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Quarter of Continuing Grad Students Get MIT Housing

By Michael E. Rolish

The newly revamped graduate housing lottery offered rooms to more than a thousand graduate students this year, including almost all new graduate students who applied. Only a quarter of continuing students who applied received housing in the lottery.

Students who have never before registered at MIT are given preference over continuing students, who are presumed to be familiar with the Cambridge area.

Anthony E. Gray PhD ’00, the project director for graduate housing, said “most people received their first or second choice,” referring to students who received housing. The lottery is run on the principle that “it is more important for people to get on campus as opposed to getting their first choice,” he said.

The lottery ran in two rounds. In the first round, 930 new students applied and 831 received housing, while only 235 continuing graduate students received housing out of 1100 who applied.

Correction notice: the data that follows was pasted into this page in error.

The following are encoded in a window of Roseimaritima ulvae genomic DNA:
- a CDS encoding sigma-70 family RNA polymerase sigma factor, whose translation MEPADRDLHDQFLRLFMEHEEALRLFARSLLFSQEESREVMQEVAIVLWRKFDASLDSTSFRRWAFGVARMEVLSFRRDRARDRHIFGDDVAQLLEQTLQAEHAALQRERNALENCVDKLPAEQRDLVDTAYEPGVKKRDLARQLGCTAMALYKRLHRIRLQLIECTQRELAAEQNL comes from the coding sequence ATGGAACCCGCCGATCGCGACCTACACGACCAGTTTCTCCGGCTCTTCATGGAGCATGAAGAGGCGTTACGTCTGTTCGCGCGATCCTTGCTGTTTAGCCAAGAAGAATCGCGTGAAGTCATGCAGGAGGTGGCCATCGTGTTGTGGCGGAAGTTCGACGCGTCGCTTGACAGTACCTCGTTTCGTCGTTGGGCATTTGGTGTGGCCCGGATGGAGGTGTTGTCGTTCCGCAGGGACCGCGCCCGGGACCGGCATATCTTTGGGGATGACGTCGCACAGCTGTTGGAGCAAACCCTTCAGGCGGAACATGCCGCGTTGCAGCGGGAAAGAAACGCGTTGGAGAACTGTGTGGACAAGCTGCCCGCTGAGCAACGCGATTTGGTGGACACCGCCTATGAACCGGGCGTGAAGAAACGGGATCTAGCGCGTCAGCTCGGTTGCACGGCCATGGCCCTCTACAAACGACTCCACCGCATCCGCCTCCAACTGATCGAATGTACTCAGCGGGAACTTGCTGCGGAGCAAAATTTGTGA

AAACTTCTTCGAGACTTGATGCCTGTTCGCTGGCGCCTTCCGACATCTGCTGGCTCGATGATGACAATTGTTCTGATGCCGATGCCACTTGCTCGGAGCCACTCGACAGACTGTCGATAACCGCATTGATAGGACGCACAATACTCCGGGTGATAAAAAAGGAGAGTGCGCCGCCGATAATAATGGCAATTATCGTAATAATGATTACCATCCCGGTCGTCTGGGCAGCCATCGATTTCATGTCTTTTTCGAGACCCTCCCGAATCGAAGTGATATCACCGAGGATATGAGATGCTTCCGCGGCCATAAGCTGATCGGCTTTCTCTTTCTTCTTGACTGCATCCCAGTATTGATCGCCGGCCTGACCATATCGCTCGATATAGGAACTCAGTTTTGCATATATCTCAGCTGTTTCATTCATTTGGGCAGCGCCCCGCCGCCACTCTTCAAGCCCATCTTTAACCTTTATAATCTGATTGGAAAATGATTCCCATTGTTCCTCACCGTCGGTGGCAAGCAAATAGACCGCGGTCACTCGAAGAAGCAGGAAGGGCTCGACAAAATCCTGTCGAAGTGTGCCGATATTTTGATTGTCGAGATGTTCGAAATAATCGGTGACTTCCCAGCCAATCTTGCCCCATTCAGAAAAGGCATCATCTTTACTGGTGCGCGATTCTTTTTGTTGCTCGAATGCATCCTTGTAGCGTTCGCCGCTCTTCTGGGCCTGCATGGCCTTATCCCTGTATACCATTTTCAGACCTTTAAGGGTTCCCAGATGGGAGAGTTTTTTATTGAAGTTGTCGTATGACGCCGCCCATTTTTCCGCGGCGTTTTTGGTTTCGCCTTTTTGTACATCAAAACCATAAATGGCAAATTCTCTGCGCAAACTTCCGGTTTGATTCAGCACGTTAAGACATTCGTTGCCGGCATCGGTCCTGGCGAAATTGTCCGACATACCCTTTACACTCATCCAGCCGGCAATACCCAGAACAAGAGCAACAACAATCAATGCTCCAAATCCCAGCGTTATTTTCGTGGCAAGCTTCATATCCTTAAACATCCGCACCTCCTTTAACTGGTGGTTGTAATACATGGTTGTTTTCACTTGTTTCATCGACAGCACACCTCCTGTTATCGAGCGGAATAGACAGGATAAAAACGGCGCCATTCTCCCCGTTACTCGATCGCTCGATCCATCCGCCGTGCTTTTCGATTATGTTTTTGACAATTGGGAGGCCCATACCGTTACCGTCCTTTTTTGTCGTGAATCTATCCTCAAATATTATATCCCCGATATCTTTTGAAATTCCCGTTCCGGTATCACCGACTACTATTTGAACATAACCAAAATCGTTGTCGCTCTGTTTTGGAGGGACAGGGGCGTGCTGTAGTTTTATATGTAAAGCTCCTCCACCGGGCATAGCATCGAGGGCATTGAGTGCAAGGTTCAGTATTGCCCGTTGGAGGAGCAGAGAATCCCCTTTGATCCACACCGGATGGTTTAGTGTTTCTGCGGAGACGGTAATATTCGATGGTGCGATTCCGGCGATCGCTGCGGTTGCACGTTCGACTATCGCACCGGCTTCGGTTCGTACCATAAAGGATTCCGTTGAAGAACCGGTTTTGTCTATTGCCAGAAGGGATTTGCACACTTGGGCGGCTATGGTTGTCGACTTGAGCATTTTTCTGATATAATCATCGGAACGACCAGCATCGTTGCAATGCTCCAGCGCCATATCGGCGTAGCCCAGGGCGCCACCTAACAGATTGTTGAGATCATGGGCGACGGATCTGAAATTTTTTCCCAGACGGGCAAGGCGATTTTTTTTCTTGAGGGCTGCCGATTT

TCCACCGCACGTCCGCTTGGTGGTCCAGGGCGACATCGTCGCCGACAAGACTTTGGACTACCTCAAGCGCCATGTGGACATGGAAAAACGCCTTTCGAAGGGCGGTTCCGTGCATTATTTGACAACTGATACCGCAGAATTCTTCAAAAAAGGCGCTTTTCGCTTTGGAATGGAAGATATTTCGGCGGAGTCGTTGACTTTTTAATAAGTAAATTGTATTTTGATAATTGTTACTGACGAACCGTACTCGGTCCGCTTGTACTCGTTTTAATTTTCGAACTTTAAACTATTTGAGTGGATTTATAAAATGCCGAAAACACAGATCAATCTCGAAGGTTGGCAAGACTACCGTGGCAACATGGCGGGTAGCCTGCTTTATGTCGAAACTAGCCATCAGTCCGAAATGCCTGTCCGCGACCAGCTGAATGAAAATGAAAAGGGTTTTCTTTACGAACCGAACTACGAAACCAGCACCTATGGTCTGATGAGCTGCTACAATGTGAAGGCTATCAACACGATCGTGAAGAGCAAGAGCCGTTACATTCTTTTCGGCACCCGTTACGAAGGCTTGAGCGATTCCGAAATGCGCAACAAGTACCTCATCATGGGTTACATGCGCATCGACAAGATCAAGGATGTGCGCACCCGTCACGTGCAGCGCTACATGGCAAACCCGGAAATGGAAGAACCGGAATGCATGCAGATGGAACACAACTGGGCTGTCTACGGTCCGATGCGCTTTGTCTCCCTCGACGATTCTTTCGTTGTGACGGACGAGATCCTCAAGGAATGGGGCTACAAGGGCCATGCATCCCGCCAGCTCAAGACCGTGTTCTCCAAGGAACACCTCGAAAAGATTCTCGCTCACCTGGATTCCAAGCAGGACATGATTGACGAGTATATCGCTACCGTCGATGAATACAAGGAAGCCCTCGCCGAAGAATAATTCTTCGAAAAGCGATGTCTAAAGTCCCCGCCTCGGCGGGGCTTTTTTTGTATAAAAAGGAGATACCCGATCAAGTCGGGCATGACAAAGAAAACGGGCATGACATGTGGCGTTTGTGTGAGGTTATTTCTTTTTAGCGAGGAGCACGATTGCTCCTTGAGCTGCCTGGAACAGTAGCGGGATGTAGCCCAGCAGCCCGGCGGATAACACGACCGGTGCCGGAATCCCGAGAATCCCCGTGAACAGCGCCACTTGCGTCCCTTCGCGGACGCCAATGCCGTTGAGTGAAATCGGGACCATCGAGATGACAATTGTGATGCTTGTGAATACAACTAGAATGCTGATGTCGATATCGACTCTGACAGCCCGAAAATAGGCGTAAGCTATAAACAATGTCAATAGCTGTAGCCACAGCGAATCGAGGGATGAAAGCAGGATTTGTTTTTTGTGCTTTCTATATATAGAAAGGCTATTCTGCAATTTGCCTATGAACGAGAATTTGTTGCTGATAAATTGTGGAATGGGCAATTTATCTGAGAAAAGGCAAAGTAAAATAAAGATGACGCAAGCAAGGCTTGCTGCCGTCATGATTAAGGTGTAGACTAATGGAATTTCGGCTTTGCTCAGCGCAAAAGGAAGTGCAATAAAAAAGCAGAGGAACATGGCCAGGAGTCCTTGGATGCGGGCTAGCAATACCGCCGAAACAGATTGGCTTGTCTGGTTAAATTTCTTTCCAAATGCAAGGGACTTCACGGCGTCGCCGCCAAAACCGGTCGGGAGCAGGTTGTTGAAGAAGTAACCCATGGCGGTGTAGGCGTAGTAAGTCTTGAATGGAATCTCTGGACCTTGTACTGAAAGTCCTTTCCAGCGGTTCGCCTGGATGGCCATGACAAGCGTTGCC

In the second round of the lottery, run in early June, 170 students were given assignments, “including approximately 60 continuing students in Tang Hall on a one-year license agreement,” Gray said. Many continuing graduate students were assigned to doubles in Ashdown in this round.

Last year, students were given a ranking and notified of assignments as they became available in the course of the summer. Many students had already secured housing by the time they received their assignments.

“This year, the Graduate Housing Office completed well over 95% of the process before Commencement -- a great improvement over last year,” Gray wrote in an e-mail. Students enter the lottery with the understanding that they will accept their assignments if given them.

“We don’t want someone to capriciously join the housing lottery,” Gray said. “We need to hold [those assigned housing] accountable.” The roughly 80 students who declined their assignments in the first round will be fined $250.

Gray said he expects a vacancy rate of about 2 percent, with all vacancies expected to be filled by the middle of the summer.

Housing prices low this year

Meanwhile, graduate students not given MIT housing will have to look elsewhere.

According to Linda L. Patton, the assistant director for off-campus housing, the market for private apartments is currently quite good. “There are more apartments available than tenants. This is forcing rents to go down,” she said.

Patton attributes this to the poor economy and the loss of jobs in the greater Boston area. “We have not seen this volume of available housing in twenty years,” she said.